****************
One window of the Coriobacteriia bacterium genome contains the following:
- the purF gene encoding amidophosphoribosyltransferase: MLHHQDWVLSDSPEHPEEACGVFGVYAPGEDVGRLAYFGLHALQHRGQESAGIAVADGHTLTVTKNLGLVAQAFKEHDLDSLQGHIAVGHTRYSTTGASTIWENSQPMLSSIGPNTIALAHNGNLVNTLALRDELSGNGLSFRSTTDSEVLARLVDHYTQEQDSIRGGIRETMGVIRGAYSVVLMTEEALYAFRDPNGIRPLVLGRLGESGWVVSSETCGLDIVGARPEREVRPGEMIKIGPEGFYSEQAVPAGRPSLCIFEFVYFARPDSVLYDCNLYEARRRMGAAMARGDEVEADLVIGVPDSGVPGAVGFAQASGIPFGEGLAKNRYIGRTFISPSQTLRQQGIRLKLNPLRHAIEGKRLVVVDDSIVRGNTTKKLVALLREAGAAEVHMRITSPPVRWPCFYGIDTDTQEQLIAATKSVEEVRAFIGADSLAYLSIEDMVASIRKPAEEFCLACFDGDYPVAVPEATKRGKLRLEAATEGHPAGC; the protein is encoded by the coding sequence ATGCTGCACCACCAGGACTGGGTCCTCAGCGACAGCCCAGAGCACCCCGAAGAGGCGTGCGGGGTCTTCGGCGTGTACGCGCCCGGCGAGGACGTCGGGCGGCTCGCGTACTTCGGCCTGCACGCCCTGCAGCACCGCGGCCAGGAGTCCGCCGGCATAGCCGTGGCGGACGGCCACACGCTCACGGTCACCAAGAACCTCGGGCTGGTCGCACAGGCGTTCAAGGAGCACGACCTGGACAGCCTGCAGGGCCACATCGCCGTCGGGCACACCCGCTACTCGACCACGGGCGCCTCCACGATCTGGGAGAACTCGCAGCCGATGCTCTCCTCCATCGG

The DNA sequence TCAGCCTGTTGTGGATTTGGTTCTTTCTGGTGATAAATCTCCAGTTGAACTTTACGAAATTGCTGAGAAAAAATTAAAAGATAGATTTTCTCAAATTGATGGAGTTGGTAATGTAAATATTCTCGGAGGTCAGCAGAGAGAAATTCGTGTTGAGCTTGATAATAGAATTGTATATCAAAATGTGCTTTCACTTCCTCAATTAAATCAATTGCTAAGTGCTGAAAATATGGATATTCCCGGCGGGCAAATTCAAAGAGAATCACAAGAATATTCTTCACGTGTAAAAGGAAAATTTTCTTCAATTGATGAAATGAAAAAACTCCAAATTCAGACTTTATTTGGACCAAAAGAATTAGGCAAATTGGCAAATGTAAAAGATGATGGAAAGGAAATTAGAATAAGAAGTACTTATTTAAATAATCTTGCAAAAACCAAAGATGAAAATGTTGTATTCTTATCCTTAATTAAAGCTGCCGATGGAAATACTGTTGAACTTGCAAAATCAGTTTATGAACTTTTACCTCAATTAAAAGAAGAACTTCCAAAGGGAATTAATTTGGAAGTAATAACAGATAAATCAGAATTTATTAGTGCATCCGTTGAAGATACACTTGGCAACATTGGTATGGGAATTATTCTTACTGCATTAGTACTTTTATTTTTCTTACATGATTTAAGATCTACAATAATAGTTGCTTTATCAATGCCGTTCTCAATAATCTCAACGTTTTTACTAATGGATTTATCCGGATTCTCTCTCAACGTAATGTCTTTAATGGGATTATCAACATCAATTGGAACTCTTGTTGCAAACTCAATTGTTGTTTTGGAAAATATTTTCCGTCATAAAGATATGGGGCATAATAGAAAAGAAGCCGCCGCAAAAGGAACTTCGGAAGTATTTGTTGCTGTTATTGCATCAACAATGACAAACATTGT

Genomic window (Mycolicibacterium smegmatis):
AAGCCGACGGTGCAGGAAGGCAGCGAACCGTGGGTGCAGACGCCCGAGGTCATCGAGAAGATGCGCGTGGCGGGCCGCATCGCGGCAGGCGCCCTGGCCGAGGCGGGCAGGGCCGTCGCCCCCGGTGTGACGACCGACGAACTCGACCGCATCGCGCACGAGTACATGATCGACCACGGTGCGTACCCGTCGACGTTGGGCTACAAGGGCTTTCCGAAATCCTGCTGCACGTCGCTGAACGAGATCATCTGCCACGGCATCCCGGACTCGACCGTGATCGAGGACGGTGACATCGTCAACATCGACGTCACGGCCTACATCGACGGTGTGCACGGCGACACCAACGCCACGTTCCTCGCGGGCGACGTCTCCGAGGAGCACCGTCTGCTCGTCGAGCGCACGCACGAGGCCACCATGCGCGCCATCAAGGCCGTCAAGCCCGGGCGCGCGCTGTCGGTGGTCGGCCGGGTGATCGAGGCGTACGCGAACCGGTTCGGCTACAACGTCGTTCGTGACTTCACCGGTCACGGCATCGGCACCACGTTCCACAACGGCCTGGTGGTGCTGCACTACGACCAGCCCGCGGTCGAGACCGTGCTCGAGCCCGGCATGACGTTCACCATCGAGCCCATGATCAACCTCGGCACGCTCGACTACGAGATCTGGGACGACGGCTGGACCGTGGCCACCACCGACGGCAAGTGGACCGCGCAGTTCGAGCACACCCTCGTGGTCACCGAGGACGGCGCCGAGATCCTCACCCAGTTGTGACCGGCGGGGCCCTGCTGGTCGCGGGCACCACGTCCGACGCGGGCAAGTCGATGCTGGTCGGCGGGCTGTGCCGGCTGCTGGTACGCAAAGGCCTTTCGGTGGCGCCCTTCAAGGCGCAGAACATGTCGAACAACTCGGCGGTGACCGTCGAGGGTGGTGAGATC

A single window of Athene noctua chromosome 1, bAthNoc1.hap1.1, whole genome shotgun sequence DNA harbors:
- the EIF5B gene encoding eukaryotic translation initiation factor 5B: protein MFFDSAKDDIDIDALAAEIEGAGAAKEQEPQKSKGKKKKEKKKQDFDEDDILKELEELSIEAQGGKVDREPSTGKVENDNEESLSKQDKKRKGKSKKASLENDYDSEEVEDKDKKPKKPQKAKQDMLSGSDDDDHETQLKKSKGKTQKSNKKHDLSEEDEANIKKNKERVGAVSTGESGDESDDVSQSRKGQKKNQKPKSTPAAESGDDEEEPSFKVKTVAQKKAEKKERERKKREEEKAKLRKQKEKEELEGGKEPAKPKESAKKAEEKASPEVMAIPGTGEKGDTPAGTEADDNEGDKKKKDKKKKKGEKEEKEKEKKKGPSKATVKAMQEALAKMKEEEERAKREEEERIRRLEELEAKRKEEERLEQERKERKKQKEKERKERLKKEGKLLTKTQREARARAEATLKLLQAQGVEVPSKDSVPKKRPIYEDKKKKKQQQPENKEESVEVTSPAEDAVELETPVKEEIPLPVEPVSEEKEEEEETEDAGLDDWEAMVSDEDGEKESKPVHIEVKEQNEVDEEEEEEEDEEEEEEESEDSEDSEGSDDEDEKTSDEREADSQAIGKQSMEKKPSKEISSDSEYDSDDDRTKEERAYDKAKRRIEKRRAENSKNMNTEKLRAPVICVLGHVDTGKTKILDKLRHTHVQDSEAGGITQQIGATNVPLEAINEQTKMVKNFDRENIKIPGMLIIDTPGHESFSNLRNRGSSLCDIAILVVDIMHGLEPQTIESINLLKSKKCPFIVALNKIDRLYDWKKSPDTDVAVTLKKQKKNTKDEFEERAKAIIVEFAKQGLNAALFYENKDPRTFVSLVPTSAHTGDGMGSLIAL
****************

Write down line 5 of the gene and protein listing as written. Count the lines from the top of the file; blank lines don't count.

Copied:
AAGCCGACGGTGCAGGAAGGCAGCGAACCGTGGGTGCAGACGCCCGAGGTCATCGAGAAGATGCGCGTGGCGGGCCGCATCGCGGCAGGCGCCCTGGCCGAGGCGGGCAGGGCCGTCGCCCCCGGTGTGACGACCGACGAACTCGACCGCATCGCGCACGAGTACATGATCGACCACGGTGCGTACCCGTCGACGTTGGGCTACAAGGGCTTTCCGAAATCCTGCTGCACGTCGCTGAACGAGATCATCTGCCACGGCATCCCGGACTCGACCGTGATCGAGGACGGTGACATCGTCAACATCGACGTCACGGCCTACATCGACGGTGTGCACGGCGACACCAACGCCACGTTCCTCGCGGGCGACGTCTCCGAGGAGCACCGTCTGCTCGTCGAGCGCACGCACGAGGCCACCATGCGCGCCATCAAGGCCGTCAAGCCCGGGCGCGCGCTGTCGGTGGTCGGCCGGGTGATCGAGGCGTACGCGAACCGGTTCGGCTACAACGTCGTTCGTGACTTCACCGGTCACGGCATCGGCACCACGTTCCACAACGGCCTGGTGGTGCTGCACTACGACCAGCCCGCGGTCGAGACCGTGCTCGAGCCCGGCATGACGTTCACCATCGAGCCCATGATCAACCTCGGCACGCTCGACTACGAGATCTGGGACGACGGCTGGACCGTGGCCACCACCGACGGCAAGTGGACCGCGCAGTTCGAGCACACCCTCGTGGTCACCGAGGACGGCGCCGAGATCCTCACCCAGTTGTGACCGGCGGGGCCCTGCTGGTCGCGGGCACCACGTCCGACGCGGGCAAGTCGATGCTGGTCGGCGGGCTGTGCCGGCTGCTGGTACGCAAAGGCCTTTCGGTGGCGCCCTTCAAGGCGCAGAACATGTCGAACAACTCGGCGGTGACCGTCGAGGGTGGTGAGATC